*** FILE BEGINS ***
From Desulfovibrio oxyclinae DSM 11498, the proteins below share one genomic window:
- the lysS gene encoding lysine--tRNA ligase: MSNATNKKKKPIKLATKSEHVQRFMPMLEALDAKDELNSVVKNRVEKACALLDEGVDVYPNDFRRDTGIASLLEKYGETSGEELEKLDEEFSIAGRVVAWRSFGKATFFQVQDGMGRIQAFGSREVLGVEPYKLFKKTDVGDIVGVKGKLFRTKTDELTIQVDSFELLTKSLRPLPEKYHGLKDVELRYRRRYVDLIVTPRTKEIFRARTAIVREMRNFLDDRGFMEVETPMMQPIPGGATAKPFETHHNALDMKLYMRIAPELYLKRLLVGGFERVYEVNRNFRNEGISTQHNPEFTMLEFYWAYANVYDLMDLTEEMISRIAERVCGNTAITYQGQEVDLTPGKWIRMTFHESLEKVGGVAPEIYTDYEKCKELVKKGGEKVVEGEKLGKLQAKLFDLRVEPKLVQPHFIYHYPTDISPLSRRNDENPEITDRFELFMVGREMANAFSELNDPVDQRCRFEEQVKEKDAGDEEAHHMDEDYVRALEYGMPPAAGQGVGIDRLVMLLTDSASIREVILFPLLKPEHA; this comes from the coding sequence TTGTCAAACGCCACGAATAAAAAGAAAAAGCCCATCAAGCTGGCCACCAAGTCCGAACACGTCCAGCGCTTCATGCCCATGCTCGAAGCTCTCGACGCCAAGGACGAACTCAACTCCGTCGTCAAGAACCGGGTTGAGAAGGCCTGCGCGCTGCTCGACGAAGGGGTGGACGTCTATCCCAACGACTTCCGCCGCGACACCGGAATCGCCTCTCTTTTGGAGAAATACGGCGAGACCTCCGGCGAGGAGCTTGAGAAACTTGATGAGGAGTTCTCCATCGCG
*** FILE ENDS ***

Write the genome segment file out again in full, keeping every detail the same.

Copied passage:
From Desulfovibrio oxyclinae DSM 11498, the proteins below share one genomic window:
- the lysS gene encoding lysine--tRNA ligase: MSNATNKKKKPIKLATKSEHVQRFMPMLEALDAKDELNSVVKNRVEKACALLDEGVDVYPNDFRRDTGIASLLEKYGETSGEELEKLDEEFSIAGRVVAWRSFGKATFFQVQDGMGRIQAFGSREVLGVEPYKLFKKTDVGDIVGVKGKLFRTKTDELTIQVDSFELLTKSLRPLPEKYHGLKDVELRYRRRYVDLIVTPRTKEIFRARTAIVREMRNFLDDRGFMEVETPMMQPIPGGATAKPFETHHNALDMKLYMRIAPELYLKRLLVGGFERVYEVNRNFRNEGISTQHNPEFTMLEFYWAYANVYDLMDLTEEMISRIAERVCGNTAITYQGQEVDLTPGKWIRMTFHESLEKVGGVAPEIYTDYEKCKELVKKGGEKVVEGEKLGKLQAKLFDLRVEPKLVQPHFIYHYPTDISPLSRRNDENPEITDRFELFMVGREMANAFSELNDPVDQRCRFEEQVKEKDAGDEEAHHMDEDYVRALEYGMPPAAGQGVGIDRLVMLLTDSASIREVILFPLLKPEHA; this comes from the coding sequence TTGTCAAACGCCACGAATAAAAAGAAAAAGCCCATCAAGCTGGCCACCAAGTCCGAACACGTCCAGCGCTTCATGCCCATGCTCGAAGCTCTCGACGCCAAGGACGAACTCAACTCCGTCGTCAAGAACCGGGTTGAGAAGGCCTGCGCGCTGCTCGACGAAGGGGTGGACGTCTATCCCAACGACTTCCGCCGCGACACCGGAATCGCCTCTCTTTTGGAGAAATACGGCGAGACCTCCGGCGAGGAGCTTGAGAAACTTGATGAGGAGTTCTCCATCGCG